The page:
Is Beekeeping Right for You?
Beekeeping is the fascinating relationship between man (or woman) and honey bees. It involves caring for the beehive and protecting the honey bees. And, most of us want to reap the extra benefits of a little honey. Keeping bees in a beehive is not the same as putting up a bird house. There is more involved than a once a year visit to the box.
Managing honey bees requires less time than most types of livestock. You don’t need to attend to the needs of the colony every day. In fact, opening the hive too much can be a bad thing.
However, you need to learn what tasks need done and when to do them. This involves taking the time to learn proper management of your hive.
Failure to try to give your bees the help they need is poor beekeeping. We all have failures with our hives but good beekeepers continue to grow and learn.
Those beekeepers that prepare for their beekeeping journey before the bees even arrive are much more successful overall.
So, where do you start? Read, learn and listen. The internet is full of wonderful beekeeping tips and it is a great place to start.
However, not everything you hear on a Youtube channel is a good idea for your hives. With experience you learn which techniques to apply to your bees and those that are not right for you.
Managing a Beehive is Hard Work
If you live in a region that has hot weather, expect to sweat. I live in the South, July in a bee suit is no picnic.
Having beehives does not mean that you can never go on vacation again – thank goodness. But, you do have to plan.
Honey bees do not take a vacation. They work diligently during the warm months.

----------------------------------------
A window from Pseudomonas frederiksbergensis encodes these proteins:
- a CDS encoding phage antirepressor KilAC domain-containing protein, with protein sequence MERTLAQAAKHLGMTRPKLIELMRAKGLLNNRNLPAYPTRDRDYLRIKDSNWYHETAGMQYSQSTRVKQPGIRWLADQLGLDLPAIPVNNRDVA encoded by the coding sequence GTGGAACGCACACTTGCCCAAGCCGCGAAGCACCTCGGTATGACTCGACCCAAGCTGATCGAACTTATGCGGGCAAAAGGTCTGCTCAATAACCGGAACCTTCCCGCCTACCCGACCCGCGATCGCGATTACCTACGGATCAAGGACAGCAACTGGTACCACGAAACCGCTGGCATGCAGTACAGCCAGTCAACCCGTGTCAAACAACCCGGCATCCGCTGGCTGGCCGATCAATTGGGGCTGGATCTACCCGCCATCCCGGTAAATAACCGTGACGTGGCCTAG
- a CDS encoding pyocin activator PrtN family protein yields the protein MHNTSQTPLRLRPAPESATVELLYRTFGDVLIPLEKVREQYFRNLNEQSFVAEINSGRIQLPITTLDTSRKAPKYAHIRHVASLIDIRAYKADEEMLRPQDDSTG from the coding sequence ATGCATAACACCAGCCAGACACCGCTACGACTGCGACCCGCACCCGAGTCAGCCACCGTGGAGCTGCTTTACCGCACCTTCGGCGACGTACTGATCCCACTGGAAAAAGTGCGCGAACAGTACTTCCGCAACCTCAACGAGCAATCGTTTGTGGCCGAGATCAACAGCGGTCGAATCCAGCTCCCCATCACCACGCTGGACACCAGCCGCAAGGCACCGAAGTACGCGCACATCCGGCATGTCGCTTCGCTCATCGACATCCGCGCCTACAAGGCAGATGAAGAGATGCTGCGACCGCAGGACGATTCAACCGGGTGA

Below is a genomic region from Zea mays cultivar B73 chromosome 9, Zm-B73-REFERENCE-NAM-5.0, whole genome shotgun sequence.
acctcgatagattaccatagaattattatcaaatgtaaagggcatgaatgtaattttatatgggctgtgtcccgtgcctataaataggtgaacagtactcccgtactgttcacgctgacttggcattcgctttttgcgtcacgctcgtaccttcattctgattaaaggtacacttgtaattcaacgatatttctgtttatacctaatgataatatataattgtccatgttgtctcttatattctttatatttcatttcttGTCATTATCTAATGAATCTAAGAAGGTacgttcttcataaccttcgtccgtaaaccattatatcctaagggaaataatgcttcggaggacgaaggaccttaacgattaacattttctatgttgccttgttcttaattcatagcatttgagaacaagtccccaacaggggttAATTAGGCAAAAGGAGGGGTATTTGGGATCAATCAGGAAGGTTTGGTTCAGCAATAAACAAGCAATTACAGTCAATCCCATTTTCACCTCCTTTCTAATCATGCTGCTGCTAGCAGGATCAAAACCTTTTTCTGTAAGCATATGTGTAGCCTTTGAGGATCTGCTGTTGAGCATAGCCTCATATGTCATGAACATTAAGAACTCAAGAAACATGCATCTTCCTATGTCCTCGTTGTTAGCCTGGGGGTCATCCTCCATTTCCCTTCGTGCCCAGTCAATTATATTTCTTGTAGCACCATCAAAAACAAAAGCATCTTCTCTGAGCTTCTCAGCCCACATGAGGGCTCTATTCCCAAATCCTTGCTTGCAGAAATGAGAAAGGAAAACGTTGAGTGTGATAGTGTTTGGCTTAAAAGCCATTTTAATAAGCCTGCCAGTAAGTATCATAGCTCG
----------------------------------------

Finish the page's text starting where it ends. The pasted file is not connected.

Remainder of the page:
The successful beekeeper develops a plan for feeding bees or conducting hive inspections during the hot Summer months.
Fear of Bees for the Beekeeper
It is okay to be concerned about bee stings. In fact, does anyone enjoy getting stung? I doubt it. But , you don’t have to have a fear of bees.
You will get stung. It is the rare beekeeper who never gets stung during a season. However, using proper beekeeping protective wear will greatly minimize stinging episodes.
As you learn the rules of when and how to manage your colonies, you will learn how to avoid most stings.
Choosing Your Beekeeping Style
For those of you new to the world of beekeeping, confusion can set in pretty quickly. This hobby involves a lot of opinions.
In fact, there are several different ways to keep bees. Which style of beehive will you use? What types of honey bees are best for your hives?
These questions and many more can boggle down your efforts in the beginning.
The good news is that you can change your mind and try different beekeeping styles as you go along.
Beginner Beekeeping Goals
Many of us, myself included, begin our beekeeping adventure with the best and brightest of ambitions.
We want to “help save the bees” and possibly have some honey for ourselves. Nothing wrong with that.
If you have a large garden or orchard, having hives will provide pollination. Better pollination increases crop yield.
No matter what your beekeeping goals are, you should be able to find a way to make things work.
If you get started with bees having a clear goal in mind, you will have a clearer path to success.
Why Beekeepers Don’t Agree?
Oh boy, this is a big topic. The best description I haved heard on the subject of beekeeper opinions is this one.
“The only thing that beekeepers can agree on – is that beekeepers can’t agree on one thing”!
This is of course a “tongue in cheek” quote about the frustrations of new beekeepers. They receive 5 different answers to every question. And many of the answers seem to contradict each other.
Are others just trying to confuse you? No, not really.
There are many variables involved in beekeeping. Each hive of bees is a bit different. Yes, even if the bees come from the same supplier.